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Loads of daft questions!

(8 Posts)
socktastic Fri 22-Jul-16 10:27:37

I'm a (very anxious) first time mum to a gorgeous wee 4 week old boy. I still have loads of questions which I'm hopeful no some of you might have the answer to. I do realise how stupid some of these questions might be!

do the nappies really need changed straight away? If he's dropping off to sleep or asleep already and he poos, should I wake him to change him?

Why won't the wee bugger burp? We're trying infacol with every feed but he just holds onto his wind?

Should he be able to roll from tummy to back during tummy time or is he a show off?

HV says 120mls every 4 hours and a feed should take no more than 30 minutes. He has 120ml bottles which he was takes over the course of about an hour- but he's hungry again 3 hours later. He can't wait 4 hours. (Counting from start of bottle to start of new bottle)

Is it normal to lose my temper and want to shout at the baby?

I'll leave it at these just now - he's woken up and will be demanding his milk pretty shortly.

MoMandaS Fri 22-Jul-16 10:34:52

Feed him when he asks to be fed. Little and often suits most babies best. You might find it more economical to buy ready made formula and keep the open cartons in the fridge, warming up small amounts when he's hungry. What makes you want to shout? Crying? He's probably hungry and/or in pain from wind. When burping him, sit him on your knee and bend him at the waist, gently rotating his upper body. Then put him high on your shoulder and firmly stroke up the left side of his body. Repeat until you get a decent burp. Never found infacol much help, particularly as in order for it to be effective you need to give it 15 minutes before feed and I was feeding on demand.

ThinkAboutItTomorrow Fri 22-Jul-16 10:56:29

Congratulations. It's a bit daunting at first isn't it!

I'd change nappy if there is a poo. It can cause really sore nappy rash if left.

I fed on demand so at 4 weeks it was almost constant, especially after about 4pm.

No idea on burping, doubt he holds it in though. Does he get hiccups? That is another way they get wind out. If he isn't uncomfortable I wouldn't worry.

Losing patience is probably normal, lack of sleep and trying to get it right when the baby hasn't read the same manual and screams at the idea of being put down 'sleepy but awake' (bloody ridiculous idea)bus frustrating. But if you feel any worse than a bit snappy you should probably talk to your. GP.

Good luck.

splendide Fri 22-Jul-16 10:59:28

do the nappies really need changed straight away? If he's dropping off to sleep or asleep already and he poos, should I wake him to change him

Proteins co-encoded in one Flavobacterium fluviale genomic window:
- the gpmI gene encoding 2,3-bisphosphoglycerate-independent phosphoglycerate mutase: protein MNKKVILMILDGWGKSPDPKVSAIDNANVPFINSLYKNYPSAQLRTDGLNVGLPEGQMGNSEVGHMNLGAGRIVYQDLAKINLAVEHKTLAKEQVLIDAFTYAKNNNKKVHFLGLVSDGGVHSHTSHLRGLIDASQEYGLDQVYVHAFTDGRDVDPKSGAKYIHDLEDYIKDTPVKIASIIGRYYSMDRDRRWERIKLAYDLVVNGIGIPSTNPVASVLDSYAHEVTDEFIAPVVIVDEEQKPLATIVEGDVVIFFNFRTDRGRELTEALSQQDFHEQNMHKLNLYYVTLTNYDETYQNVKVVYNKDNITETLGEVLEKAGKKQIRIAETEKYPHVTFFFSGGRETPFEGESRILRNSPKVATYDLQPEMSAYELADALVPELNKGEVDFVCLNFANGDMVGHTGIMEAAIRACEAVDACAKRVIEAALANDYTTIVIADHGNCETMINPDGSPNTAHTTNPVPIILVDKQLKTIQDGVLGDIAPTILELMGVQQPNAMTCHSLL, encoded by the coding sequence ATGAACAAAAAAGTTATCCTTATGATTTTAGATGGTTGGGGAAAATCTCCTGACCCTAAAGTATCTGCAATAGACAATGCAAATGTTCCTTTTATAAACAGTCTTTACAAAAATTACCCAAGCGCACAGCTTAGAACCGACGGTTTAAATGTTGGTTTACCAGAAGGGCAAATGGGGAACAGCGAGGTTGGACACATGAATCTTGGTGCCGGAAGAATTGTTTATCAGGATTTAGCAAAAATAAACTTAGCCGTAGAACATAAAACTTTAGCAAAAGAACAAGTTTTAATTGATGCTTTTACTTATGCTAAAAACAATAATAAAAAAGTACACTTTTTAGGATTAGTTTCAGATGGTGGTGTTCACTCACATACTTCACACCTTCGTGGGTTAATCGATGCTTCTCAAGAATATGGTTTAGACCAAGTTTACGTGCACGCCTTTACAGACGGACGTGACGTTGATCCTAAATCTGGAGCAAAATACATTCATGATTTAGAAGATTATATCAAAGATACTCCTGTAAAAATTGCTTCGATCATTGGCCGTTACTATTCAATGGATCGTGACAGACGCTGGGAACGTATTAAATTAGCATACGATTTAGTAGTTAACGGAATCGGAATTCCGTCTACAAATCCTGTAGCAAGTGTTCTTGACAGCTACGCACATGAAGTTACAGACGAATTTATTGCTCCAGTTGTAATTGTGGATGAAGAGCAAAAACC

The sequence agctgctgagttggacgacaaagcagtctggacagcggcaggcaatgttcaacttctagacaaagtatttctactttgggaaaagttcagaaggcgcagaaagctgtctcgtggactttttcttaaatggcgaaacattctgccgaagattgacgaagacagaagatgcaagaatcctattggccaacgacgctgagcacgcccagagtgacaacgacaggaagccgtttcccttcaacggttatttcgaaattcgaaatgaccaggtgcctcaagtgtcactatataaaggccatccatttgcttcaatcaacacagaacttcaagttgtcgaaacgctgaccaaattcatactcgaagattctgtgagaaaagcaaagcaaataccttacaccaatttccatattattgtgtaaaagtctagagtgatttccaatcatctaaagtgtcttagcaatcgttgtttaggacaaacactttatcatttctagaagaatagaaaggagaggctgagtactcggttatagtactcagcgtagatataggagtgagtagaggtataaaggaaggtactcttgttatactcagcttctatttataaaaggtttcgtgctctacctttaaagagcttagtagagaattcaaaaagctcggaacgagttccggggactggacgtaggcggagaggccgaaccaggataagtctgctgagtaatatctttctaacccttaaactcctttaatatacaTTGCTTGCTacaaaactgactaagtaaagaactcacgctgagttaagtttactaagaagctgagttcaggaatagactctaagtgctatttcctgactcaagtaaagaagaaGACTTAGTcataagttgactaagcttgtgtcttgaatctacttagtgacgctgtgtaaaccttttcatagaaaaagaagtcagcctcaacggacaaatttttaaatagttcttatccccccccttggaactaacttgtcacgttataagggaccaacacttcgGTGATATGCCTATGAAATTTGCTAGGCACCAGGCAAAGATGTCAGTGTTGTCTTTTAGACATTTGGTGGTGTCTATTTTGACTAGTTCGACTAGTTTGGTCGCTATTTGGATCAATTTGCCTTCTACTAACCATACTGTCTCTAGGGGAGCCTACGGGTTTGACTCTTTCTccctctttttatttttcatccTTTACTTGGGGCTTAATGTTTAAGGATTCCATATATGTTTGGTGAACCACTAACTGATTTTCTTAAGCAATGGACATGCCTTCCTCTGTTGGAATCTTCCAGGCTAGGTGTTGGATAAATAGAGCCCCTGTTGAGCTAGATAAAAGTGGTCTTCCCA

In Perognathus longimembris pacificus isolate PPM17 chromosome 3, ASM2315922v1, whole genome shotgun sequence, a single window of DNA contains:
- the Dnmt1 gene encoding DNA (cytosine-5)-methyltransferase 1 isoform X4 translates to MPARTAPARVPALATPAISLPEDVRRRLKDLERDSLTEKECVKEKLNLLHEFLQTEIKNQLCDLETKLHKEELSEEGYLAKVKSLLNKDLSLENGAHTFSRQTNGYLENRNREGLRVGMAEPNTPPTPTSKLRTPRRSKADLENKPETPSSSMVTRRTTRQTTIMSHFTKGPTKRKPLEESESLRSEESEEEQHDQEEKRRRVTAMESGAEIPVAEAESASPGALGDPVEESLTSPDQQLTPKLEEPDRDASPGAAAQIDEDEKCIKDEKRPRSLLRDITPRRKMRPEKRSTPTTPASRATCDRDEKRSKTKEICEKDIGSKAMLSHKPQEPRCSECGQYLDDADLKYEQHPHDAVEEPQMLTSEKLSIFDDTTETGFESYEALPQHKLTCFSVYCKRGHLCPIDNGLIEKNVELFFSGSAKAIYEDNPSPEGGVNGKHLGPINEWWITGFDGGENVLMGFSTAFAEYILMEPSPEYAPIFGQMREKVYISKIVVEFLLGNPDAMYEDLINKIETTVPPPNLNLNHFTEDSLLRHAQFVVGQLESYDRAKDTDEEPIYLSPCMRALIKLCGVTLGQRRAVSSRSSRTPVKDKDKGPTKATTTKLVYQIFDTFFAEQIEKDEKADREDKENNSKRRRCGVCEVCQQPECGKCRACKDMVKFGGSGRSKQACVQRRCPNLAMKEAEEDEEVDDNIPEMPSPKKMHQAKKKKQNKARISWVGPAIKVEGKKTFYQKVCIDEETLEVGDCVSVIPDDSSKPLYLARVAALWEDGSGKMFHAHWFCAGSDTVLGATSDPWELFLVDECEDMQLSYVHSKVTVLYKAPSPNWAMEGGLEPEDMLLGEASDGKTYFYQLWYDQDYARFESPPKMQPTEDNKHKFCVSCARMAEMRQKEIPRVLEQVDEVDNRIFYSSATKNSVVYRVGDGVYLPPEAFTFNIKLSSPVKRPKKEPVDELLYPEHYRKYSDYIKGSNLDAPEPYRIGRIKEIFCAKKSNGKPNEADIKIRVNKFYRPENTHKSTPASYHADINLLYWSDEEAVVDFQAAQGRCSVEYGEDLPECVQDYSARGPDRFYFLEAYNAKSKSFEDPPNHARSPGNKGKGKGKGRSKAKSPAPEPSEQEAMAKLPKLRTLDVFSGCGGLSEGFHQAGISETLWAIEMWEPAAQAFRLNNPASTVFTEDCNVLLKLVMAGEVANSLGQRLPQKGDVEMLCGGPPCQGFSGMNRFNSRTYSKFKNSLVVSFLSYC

I have occasionally (when desperate for him to sleep a bit) left a nappy if he is sleeping. But I wouldn't do it often or he'll get a sore bottom. Certainly if (and he had a horrible habit of this for a while) he did a poo while nodding off before bedtime then definitely change although it's horribly annoying.

Why won't the wee bugger burp? We're trying infacol with every feed but he just holds onto his wind?

Does he definitely need to? DS didn't ever bring much wind up, used to get plenty out the other end!

Should he be able to roll from tummy to back during tummy time or is he a show off?

Oh DS could do this when he was teeny! Is your baby quite small? DS sort of twitched himself over, mind him on beds and things. They usually stop this when they get fatter then relearn it normally when older.

HV says 120mls every 4 hours and a feed should take no more than 30 minutes. He has 120ml bottles which he was takes over the course of about an hour- but he's hungry again 3 hours later. He can't wait 4 hours. (Counting from start of bottle to start of new bottle)

Feed when he's hungry I would say, not to the clock. I breastfed so not an expert on bottles but 4 hours between feeds is much much longer than DS went at that age.

Is it normal to lose my temper and want to shout at the baby?

Yes, it is I think. I once shouted at DS to go to fucking sleep when he was about 3/4 months old and I'd been awake with him from about 11pm - 5am. Take a deep breath and walk away for a few minutes if you need to. I used to do really deep slow breathing and try to force myself to fake a calmness. Otherwise the baby gets more wounds up if they can feel you're all rigid and furious.

splendide Fri 22-Jul-16 11:01:02